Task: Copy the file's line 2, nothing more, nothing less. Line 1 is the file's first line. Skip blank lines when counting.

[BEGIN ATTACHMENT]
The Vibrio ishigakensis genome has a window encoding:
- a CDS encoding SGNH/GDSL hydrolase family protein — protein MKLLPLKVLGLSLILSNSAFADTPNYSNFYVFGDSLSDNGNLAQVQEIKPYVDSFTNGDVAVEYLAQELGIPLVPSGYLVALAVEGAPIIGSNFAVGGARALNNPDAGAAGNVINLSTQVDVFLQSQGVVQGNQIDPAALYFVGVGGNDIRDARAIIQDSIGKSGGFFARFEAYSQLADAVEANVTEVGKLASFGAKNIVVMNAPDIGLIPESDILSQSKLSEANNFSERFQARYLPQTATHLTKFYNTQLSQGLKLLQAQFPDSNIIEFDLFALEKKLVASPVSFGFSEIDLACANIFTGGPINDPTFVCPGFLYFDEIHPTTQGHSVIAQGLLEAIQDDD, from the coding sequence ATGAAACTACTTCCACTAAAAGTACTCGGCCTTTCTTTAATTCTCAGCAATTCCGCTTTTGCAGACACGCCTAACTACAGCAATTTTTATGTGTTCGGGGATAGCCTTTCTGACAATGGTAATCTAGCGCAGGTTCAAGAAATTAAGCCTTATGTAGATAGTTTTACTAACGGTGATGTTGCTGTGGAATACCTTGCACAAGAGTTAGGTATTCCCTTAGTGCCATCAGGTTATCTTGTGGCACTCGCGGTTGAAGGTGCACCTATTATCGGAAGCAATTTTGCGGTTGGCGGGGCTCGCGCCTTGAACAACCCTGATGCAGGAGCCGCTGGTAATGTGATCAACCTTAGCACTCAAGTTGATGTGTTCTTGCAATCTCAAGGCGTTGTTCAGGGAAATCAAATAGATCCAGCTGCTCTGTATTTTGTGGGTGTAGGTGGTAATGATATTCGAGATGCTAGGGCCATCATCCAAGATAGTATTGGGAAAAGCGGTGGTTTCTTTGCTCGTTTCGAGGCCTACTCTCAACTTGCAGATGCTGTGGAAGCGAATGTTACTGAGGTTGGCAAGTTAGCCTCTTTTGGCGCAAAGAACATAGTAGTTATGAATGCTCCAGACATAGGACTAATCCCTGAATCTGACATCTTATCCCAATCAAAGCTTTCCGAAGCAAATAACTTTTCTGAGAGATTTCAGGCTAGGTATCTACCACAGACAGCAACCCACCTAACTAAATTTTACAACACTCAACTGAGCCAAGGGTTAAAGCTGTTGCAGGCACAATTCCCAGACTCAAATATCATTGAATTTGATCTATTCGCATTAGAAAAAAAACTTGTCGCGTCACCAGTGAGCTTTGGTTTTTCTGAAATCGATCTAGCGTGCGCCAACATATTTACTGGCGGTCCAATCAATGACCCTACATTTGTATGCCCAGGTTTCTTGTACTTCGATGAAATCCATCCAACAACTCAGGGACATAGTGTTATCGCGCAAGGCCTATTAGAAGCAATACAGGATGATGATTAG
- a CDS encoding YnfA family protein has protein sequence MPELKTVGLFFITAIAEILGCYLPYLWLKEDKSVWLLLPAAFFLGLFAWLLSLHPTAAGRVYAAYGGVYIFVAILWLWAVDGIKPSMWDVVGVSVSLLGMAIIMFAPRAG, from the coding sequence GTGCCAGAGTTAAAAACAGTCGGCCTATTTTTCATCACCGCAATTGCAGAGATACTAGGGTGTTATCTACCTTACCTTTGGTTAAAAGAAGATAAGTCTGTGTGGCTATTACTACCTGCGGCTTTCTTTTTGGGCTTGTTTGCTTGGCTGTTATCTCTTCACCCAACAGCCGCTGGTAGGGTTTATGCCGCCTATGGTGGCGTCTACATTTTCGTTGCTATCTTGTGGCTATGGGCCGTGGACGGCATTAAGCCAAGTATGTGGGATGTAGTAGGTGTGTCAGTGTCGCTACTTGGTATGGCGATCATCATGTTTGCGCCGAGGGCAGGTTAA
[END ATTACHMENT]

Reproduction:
- a CDS encoding SGNH/GDSL hydrolase family protein — protein MKLLPLKVLGLSLILSNSAFADTPNYSNFYVFGDSLSDNGNLAQVQEIKPYVDSFTNGDVAVEYLAQELGIPLVPSGYLVALAVEGAPIIGSNFAVGGARALNNPDAGAAGNVINLSTQVDVFLQSQGVVQGNQIDPAALYFVGVGGNDIRDARAIIQDSIGKSGGFFARFEAYSQLADAVEANVTEVGKLASFGAKNIVVMNAPDIGLIPESDILSQSKLSEANNFSERFQARYLPQTATHLTKFYNTQLSQGLKLLQAQFPDSNIIEFDLFALEKKLVASPVSFGFSEIDLACANIFTGGPINDPTFVCPGFLYFDEIHPTTQGHSVIAQGLLEAIQDDD, from the coding sequence ATGAAACTACTTCCACTAAAAGTACTCGGCCTTTCTTTAATTCTCAGCAATTCCGCTTTTGCAGACACGCCTAACTACAGCAATTTTTATGTGTTCGGGGATAGCCTTTCTGACAATGGTAATCTAGCGCAGGTTCAAGAAATTAAGCCTTATGTAGATAGTTTTACTAACGGTGATGTTGCTGTGGAATACCTTGCACAAGAGTTAGGTATTCCCTTAGTGCCATCAGGTTATCTTGTGGCACTCGCGGTTGAAGGTGCACCTATTATCGGAAGCAATTTTGCGGTTGGCGGGGCTCGCGCCTTGAACAACCCTGATGCAGGAGCCGCTGGTAATGTGATCAACCTTAGCACTCAAGTTGATGTGTTCTTGCAATCTCAAGGCGTTGTTCAGGGAAATCAAATAGATCCAGCTGCTCTGTATTTTGTGGGTGTAGGTGGTAATGATATTCGAGATGCTAGGGCCATCATCCAAGATAGTATTGGGAAAAGCGGTGGTTTCTTTGCTCGTTTCGAGGCCTACTCTCAACTTGCAGATGCTGTGGAAGCGAATGTTACTGAGGTTGGCAAGTTAGCCTCTTTTGGCGCAAAGAACATAGTAGTTATGAATGCTCCAGACATAGGACTAATCCCTGAATCTGACATCTTATCCCAATCAAAGCTTTCCGAAGCAAATAACTTTTCTGAGAGATTTCAGGCTAGGTATCTACCACAGACAGCAACCCACCTAACTAAATTTTACAACACTCAACTGAGCCAAGGGTTAAAGCTGTTGCAGGCACAATTCCCAGACTCAAATATCATTGAATTTGATCTATTCGCATTAGAAAAAAAACTTGTCGCGTCACCAGTGAGCTTTGGTTTTTCTGAAATCGATCTAGCGTGCGCCAACATATTTACTGGCGGTCCAATCAATGACCCTACATTTGTATGCCCAGGTTTCTTGTACTTCGATGAAATCCATCCAACAACTCAGGGACATAGTGTTATCGCGCAAGGCCTATTAGAAGCAATACAGGATGATGATTAG